The fund also aims to increase research about the needs of the Latino and Latine communities, scholarships and internships.
RIVERSIDE, Calif. (KABC) -- Jesse Melgar, who was raised in Riverside, stresses the Inland Empire is often overlooked.
"When it comes to public and private dollars, when it comes to philanthropic dollars," he said.
After leaving the California Governor's office, Melgar founded Cultivating Inland Empire Latino Opportunity (CIELO) Fund, which launched this weekend under the Inland Empire Community Foundation.
"The fund will support and invest in Latino-led and Latino-serving organizations," said Melgar.
It begins by offering a demographic snapshot of the Latino or Latine community that now makes up more than half of the region.
In partnership with UC Riverside Center for Social Innovation, the CIELO Fund released a report titled "Aquí Estamos" or "We are Here."
"We wanted to make sure that, coming out of the gate, we knew where Latinos are excelling, but also where there's need that exists," Melgar said.
The report highlights areas of improvement, but remaining disparities including homeownership rates, health insurance coverage, income, and education.
"High school and college graduation rates increased slightly," said Melgar. "Only 11% of our community in this region has a bachelor's degree or higher when the state and national averages are about 33% and 35%. So, we know there's work to do there," he added.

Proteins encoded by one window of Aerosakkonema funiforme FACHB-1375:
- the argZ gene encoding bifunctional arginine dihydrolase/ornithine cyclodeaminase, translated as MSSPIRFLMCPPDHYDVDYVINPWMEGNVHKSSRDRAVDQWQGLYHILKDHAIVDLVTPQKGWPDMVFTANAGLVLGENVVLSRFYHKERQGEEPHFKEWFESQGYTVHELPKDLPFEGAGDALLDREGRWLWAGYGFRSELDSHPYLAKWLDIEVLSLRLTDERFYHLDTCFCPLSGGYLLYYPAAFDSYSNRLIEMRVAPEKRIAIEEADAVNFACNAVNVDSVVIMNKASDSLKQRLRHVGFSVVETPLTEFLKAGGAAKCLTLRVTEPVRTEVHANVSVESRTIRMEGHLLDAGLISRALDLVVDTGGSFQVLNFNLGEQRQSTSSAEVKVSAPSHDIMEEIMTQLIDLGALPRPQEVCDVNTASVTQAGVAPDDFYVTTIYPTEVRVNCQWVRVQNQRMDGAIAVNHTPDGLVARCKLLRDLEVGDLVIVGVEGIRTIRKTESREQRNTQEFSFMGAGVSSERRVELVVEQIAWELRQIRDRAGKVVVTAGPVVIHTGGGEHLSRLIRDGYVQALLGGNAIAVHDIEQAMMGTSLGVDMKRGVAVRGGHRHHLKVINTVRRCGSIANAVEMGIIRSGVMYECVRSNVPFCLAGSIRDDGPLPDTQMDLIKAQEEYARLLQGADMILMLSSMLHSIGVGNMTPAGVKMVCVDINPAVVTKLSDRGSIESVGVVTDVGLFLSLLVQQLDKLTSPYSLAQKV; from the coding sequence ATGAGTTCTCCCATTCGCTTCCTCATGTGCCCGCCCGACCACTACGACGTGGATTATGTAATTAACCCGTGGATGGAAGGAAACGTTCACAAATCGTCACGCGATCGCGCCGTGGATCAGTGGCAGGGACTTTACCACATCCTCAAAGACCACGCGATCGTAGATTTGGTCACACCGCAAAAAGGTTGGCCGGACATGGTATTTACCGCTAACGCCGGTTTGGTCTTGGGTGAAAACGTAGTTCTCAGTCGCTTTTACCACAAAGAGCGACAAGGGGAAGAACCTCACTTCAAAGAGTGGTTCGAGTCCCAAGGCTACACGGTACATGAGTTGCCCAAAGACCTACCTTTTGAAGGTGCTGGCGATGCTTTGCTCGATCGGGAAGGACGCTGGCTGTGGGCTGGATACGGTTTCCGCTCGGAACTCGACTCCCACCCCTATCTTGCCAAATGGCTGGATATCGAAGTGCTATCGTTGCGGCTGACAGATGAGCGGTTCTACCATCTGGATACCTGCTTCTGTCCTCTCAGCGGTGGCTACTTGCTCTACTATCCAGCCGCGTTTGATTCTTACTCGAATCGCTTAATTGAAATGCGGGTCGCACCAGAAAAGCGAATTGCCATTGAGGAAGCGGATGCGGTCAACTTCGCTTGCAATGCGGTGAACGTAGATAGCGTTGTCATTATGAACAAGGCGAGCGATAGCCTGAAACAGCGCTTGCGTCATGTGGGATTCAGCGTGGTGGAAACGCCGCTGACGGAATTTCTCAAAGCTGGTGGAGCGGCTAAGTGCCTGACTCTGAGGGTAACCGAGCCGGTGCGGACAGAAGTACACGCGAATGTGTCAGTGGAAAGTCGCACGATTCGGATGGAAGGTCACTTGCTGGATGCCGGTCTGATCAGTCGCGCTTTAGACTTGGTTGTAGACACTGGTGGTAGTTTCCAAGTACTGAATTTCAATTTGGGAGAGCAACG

The report also found that the growth rate for this population in Riverside and San Bernardino counties is among the highest in all of Southern California.
The fund aims to increase research about the needs of the Latino and Latine communities, opportunities for scholarships and internships.
"There's really a lot of emotion that comes with this fund because the struggle for these communities has been very impactful, and we've seen it through COVID, right? And we will continue seeing it," said Luz Gallegos, executive director of TODEC Legal Center and member of the CIELO Fund's leadership committee.
Nonprofits continue to provide services, even when the funding is not enough, said Gallegos.
Through the pandemic, TODEC has provided financial assistance, legal services and more.
"It's important for nonprofits to be valued, and to be respected as our expertise in the work that we do, because we truly do it with out of our hearts. But at the same time, we want to make sure we're taking care of our teams, that we're providing quality services to the residents here in the Inland Empire," she said.
The initiative aims to be part of the solution for diverse communities in the I.E., including the Latine community, to thrive.
"Our community has always been present," said Gallegos. "The data shows now that we are a force to be reckoned with."
"No vamos a parar," she said. "We're not going to stop."
"We're going to continue organizing, mobilizing, and making sure that systems really address the needs of our community in general."
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